Kadoch and her colleagues report that the BAF complex is made up of three modules which form a "C" shape and grip the nucleosome on opposite sides like a carpenter's C-clamp holds pieces of wood together. They discovered that the two regions of the BAF structure that grip the nucleosome are "hot spots" where cancer-causing mutations frequently occur and used experiments to show how mutations disrupt the normal regulation of chromatin by BAF complexes. The group also found other locations within the complex as to where known cancer mutations, contained in a database known as COSMIC (the Catalogue of Somatic Mutations in Cancer), structurally "cluster" and resolved their functions.

"Mapping such mutations on the structure of the BAF complex and understanding their functional impact has remained a major, unmet goal of the field at-large for decades," said Kadoch. "This marks the beginning of an era in which we will be able to functionally "group" mutations that define specific tumor features and inform therapeutic opportunities."
-end-


Dana-Farber Cancer Institute

Related Cancer Articles from Brightsurf:

New blood cancer treatment works by selectively interfering with cancer cell signalling
University of Alberta scientists have identified the mechanism of action behind a new type of precision cancer drug for blood cancers that is set for human trials, according to research published in Nature Communications.

UCI researchers uncover cancer cell vulnerabilities; may lead to better cancer therapies
A new University of California, Irvine-led study reveals a protein responsible for genetic changes resulting in a variety of cancers, may also be the key to more effective, targeted cancer therapy.

Breast cancer treatment costs highest among young women with metastic cancer
In a fight for their lives, young women, age 18-44, spend double the amount of older women to survive metastatic breast cancer, according to a large statewide study by the University of North Carolina at Chapel Hill.

Cancer mortality continues steady decline, driven by progress against lung cancer
The cancer death rate declined by 29% from 1991 to 2017, including a 2.2% drop from 2016 to 2017, the largest single-year drop in cancer mortality ever reported.

Stress in cervical cancer patients associated with higher risk of cancer-specific mortality
Psychological stress was associated with a higher risk of cancer-specific mortality in women diagnosed with cervical cancer.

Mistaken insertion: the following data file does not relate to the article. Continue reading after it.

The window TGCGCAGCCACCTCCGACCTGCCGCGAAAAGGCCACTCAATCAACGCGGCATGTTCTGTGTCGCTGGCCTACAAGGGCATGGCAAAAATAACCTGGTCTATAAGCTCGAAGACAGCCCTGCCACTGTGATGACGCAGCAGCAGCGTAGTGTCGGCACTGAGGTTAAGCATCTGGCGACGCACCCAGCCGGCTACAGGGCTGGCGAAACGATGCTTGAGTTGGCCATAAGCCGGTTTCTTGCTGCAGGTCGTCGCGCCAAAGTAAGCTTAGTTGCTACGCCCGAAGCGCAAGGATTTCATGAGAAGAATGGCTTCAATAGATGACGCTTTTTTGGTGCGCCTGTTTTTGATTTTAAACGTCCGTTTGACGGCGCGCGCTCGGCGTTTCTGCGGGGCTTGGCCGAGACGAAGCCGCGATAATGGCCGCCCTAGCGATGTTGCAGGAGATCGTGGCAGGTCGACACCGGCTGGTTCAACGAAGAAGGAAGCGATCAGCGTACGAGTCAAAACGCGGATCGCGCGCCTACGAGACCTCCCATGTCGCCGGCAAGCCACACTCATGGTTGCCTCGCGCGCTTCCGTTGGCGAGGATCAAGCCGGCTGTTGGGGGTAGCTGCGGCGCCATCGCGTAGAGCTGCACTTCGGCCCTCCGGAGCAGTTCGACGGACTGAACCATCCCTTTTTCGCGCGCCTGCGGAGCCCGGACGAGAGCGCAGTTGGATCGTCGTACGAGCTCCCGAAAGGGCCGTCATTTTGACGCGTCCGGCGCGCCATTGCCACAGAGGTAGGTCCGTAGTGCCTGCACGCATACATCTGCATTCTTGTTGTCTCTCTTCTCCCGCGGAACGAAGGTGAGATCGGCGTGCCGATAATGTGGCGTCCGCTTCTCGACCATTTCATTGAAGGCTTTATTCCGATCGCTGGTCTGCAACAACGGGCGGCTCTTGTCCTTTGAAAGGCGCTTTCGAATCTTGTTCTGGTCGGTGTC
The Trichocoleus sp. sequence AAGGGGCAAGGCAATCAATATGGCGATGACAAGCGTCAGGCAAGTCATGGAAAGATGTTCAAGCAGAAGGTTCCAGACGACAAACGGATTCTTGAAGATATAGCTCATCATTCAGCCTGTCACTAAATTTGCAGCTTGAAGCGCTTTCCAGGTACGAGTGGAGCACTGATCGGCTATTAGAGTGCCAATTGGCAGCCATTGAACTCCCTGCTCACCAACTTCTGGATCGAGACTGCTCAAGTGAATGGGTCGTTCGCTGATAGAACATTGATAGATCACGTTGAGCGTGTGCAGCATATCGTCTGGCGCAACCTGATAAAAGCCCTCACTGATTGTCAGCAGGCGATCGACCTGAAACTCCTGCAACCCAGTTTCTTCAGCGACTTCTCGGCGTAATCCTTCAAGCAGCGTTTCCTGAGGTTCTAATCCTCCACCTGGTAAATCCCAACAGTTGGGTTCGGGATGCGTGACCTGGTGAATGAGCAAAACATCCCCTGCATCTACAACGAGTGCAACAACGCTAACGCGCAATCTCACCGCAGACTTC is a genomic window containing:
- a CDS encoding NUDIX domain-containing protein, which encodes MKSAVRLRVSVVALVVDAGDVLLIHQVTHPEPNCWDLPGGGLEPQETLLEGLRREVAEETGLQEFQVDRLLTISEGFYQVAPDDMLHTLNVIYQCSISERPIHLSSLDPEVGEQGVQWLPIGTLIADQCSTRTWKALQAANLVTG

Cancer-sniffing dogs 97% accurate in identifying lung cancer, according to study in JAOA
The next step will be to further fractionate the samples based on chemical and physical properties, presenting them back to the dogs until the specific biomarkers for each cancer are identified.

Moffitt Cancer Center researchers identify one way T cell function may fail in cancer
Moffitt Cancer Center researchers have discovered a mechanism by which one type of immune cell, CD8+ T cells, can become dysfunctional, impeding its ability to seek and kill cancer cells.

More cancer survivors, fewer cancer specialists point to challenge in meeting care needs
An aging population, a growing number of cancer survivors, and a projected shortage of cancer care providers will result in a challenge in delivering the care for cancer survivors in the United States if systemic changes are not made.

New cancer vaccine platform a potential tool for efficacious targeted cancer therapy
Researchers at the University of Helsinki have discovered a solution in the form of a cancer vaccine platform for improving the efficacy of oncolytic viruses used in cancer treatment.

American Cancer Society outlines blueprint for cancer control in the 21st century
The American Cancer Society is outlining its vision for cancer control in the decades ahead in a series of articles that forms the basis of a national cancer control plan.

Read More: Cancer News and Cancer Current Events
Brightsurf.com is a participant in the Amazon Services LLC Associates Program, an affiliate advertising program designed to provide a means for sites to earn advertising fees by advertising and linking to Amazon.com.